After this the spring semester ends, Micah Anderson said he plans to keep the Instagram page running even though he will be moving across the country to continue school. 


DSU women victorious on last game of season

A season bursting with highs, lows and 21 loses ended Saturday with smiles all around for the Dixie State University women’s basketball team.

DSU won its final game of the season against Holy Names University 79-65. It was senior night for guard Cassidy Carrillo and Center Hannah Roberts of the Trailblazers. 

“We really wanted to get it done for the seniors tonight,” said redshirt sophomore guard Tramina Jordan, a communication major from Las Vegas. “Our defense and our ball movement tonight was the key to getting the [win].”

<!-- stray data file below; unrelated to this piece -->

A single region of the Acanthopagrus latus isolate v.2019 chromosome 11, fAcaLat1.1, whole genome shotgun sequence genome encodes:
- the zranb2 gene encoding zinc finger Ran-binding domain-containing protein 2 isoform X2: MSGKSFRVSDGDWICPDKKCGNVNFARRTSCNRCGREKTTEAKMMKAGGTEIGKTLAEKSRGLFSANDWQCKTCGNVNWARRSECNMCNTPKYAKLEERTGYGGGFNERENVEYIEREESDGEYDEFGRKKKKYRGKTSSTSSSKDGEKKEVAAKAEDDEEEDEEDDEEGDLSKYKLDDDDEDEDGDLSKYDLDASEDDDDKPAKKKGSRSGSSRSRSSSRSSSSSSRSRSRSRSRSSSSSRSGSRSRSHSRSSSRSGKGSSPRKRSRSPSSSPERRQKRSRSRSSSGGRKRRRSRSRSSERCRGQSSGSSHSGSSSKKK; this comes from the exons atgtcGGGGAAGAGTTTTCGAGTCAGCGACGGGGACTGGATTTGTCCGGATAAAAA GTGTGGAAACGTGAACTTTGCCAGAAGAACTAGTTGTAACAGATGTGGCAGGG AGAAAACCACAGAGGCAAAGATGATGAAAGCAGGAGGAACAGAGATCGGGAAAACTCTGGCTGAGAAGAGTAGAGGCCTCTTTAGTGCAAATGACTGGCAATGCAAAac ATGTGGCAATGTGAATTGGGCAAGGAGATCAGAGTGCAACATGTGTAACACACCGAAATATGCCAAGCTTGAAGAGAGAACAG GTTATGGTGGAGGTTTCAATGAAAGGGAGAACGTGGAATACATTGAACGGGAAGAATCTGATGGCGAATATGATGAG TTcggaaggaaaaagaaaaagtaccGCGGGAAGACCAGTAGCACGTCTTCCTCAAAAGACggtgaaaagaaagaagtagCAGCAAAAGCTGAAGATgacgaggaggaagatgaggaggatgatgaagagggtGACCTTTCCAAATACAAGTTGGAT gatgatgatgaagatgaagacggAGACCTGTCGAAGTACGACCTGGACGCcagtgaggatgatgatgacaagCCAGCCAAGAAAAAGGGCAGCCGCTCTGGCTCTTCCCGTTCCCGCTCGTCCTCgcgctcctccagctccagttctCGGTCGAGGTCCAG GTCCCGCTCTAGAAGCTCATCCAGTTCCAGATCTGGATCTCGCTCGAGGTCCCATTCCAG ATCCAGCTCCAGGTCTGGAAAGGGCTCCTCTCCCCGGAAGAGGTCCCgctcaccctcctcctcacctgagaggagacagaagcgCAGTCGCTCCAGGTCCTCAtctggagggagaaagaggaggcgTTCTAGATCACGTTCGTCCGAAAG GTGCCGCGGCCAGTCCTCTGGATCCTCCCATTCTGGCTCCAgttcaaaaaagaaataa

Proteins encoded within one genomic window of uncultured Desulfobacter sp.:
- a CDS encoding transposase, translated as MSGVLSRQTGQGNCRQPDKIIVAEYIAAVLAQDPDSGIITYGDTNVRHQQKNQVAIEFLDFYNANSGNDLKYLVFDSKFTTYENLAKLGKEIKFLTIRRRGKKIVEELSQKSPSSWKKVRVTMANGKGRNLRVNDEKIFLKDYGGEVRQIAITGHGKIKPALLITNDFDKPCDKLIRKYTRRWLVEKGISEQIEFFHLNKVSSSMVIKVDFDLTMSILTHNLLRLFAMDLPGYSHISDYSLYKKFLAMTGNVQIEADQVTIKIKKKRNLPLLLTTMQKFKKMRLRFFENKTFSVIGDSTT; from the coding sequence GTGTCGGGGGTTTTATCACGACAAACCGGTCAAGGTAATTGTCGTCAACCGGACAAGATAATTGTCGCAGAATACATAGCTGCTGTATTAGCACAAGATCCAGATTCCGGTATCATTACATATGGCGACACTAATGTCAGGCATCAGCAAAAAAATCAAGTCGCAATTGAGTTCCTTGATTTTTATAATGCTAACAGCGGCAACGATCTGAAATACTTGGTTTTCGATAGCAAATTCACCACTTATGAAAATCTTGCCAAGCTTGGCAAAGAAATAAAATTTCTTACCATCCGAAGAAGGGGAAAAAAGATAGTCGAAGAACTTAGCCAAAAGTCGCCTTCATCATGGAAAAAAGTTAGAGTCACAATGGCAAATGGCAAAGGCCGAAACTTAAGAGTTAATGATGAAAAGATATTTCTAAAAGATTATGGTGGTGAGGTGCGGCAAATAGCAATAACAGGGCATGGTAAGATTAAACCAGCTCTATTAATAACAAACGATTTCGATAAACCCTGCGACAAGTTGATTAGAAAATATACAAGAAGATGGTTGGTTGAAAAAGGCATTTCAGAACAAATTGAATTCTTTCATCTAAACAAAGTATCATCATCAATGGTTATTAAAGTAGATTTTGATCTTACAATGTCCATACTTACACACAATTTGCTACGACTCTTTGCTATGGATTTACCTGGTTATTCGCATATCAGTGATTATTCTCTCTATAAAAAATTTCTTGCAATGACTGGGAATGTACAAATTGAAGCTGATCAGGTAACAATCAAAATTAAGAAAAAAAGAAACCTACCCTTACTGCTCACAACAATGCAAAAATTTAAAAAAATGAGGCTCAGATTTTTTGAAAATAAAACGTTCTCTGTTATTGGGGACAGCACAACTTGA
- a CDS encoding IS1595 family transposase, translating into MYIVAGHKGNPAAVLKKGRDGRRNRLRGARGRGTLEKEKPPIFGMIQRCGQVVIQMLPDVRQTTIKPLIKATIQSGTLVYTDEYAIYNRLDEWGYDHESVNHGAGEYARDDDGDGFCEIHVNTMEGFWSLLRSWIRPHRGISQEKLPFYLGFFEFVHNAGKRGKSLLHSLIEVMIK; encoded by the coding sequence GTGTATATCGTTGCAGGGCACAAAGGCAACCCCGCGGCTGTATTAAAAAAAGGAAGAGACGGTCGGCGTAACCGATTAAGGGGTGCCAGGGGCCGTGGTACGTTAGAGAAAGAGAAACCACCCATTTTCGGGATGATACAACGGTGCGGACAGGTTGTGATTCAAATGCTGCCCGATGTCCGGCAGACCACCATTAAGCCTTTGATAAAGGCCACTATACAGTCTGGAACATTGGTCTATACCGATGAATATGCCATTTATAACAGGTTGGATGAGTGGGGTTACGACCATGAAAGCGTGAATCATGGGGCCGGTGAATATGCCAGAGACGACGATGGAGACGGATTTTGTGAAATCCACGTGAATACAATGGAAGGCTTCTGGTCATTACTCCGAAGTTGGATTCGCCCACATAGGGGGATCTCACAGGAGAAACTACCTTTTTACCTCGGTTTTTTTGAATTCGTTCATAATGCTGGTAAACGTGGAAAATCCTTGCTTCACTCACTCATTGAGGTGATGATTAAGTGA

Jordan scored a career-high 21 points for DSU en route to the team scoring a season-high 79 points. The Trailblazers also assisted on 80 percent of made field goals in the game.

“We wanted to leave it all out on the court tonight since it is the last game of the season,” assistant coach Brennon Schweikart said. “We forced a season-high 18 turnovers and changed the pace of the game like we wanted to.”

The Trailblazers raced out to a six-point lead in the first quarter before HNU could cut it to 16-14 after the opening quarter.

Junior guard Matti Ventling buried back-to-back 3-pointers midway through the second quarter to help build a 30-24 Trailblazer lead. Both teams traded baskets as the second half winded down. DSU was up 40-32 with only one half left to play in the season.

The Hawks would try to close the gap over the course of the second half, but never could. Then Ventling hit her fourth 3-pointer of the game to give DSU held a 47-35 advantage.